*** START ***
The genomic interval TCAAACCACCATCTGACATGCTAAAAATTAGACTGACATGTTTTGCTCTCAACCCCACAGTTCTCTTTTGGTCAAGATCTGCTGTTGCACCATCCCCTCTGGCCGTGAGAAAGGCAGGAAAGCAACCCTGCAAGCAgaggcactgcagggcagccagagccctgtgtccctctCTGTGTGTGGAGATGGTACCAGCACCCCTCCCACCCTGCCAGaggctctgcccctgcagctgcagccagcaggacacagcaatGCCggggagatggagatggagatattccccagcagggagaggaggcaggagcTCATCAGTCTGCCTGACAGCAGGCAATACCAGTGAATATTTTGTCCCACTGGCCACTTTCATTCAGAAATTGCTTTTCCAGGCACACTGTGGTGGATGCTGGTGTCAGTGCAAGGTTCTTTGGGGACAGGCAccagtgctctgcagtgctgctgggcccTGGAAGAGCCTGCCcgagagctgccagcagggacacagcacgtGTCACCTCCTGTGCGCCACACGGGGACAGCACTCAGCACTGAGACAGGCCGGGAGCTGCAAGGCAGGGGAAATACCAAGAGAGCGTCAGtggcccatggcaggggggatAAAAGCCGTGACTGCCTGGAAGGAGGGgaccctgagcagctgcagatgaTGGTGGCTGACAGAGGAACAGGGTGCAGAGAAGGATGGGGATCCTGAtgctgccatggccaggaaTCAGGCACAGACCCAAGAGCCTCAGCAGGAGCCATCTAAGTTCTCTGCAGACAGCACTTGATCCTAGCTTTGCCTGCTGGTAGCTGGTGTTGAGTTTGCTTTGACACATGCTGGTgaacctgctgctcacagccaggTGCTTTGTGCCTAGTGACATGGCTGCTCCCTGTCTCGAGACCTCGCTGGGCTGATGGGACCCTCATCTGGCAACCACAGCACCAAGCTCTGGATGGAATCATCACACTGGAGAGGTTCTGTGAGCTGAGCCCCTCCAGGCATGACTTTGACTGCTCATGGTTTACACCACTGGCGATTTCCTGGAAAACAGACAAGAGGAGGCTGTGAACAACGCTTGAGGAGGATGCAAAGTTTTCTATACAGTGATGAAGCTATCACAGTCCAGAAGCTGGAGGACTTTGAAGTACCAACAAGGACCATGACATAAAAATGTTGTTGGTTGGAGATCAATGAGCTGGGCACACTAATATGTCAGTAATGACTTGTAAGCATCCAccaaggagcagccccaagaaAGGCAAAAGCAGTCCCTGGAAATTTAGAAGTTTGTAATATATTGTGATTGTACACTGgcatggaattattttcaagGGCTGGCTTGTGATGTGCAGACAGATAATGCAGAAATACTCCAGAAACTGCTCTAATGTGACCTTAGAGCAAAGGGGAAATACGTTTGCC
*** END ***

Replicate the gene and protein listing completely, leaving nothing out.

The genomic interval TCAAACCACCATCTGACATGCTAAAAATTAGACTGACATGTTTTGCTCTCAACCCCACAGTTCTCTTTTGGTCAAGATCTGCTGTTGCACCATCCCCTCTGGCCGTGAGAAAGGCAGGAAAGCAACCCTGCAAGCAgaggcactgcagggcagccagagccctgtgtccctctCTGTGTGTGGAGATGGTACCAGCACCCCTCCCACCCTGCCAGaggctctgcccctgcagctgcagccagcaggacacagcaatGCCggggagatggagatggagatattccccagcagggagaggaggcaggagcTCATCAGTCTGCCTGACAGCAGGCAATACCAGTGAATATTTTGTCCCACTGGCCACTTTCATTCAGAAATTGCTTTTCCAGGCACACTGTGGTGGATGCTGGTGTCAGTGCAAGGTTCTTTGGGGACAGGCAccagtgctctgcagtgctgctgggcccTGGAAGAGCCTGCCcgagagctgccagcagggacacagcacgtGTCACCTCCTGTGCGCCACACGGGGACAGCACTCAGCACTGAGACAGGCCGGGAGCTGCAAGGCAGGGGAAATACCAAGAGAGCGTCAGtggcccatggcaggggggatAAAAGCCGTGACTGCCTGGAAGGAGGGgaccctgagcagctgcagatgaTGGTGGCTGACAGAGGAACAGGGTGCAGAGAAGGATGGGGATCCTGAtgctgccatggccaggaaTCAGGCACAGACCCAAGAGCCTCAGCAGGAGCCATCTAAGTTCTCTGCAGACAGCACTTGATCCTAGCTTTGCCTGCTGGTAGCTGGTGTTGAGTTTGCTTTGACACATGCTGGTgaacctgctgctcacagccaggTGCTTTGTGCCTAGTGACATGGCTGCTCCCTGTCTCGAGACCTCGCTGGGCTGATGGGACCCTCATCTGGCAACCACAGCACCAAGCTCTGGATGGAATCATCACACTGGAGAGGTTCTGTGAGCTGAGCCCCTCCAGGCATGACTTTGACTGCTCATGGTTTACACCACTGGCGATTTCCTGGAAAACAGACAAGAGGAGGCTGTGAACAACGCTTGAGGAGGATGCAAAGTTTTCTATACAGTGATGAAGCTATCACAGTCCAGAAGCTGGAGGACTTTGAAGTACCAACAAGGACCATGACATAAAAATGTTGTTGGTTGGAGATCAATGAGCTGGGCACACTAATATGTCAGTAATGACTTGTAAGCATCCAccaaggagcagccccaagaaAGGCAAAAGCAGTCCCTGGAAATTTAGAAGTTTGTAATATATTGTGATTGTACACTGgcatggaattattttcaagGGCTGGCTTGTGATGTGCAGACAGATAATGCAGAAATACTCCAGAAACTGCTCTAATGTGACCTTAGAGCAAAGGGGAAATACGTTTGCC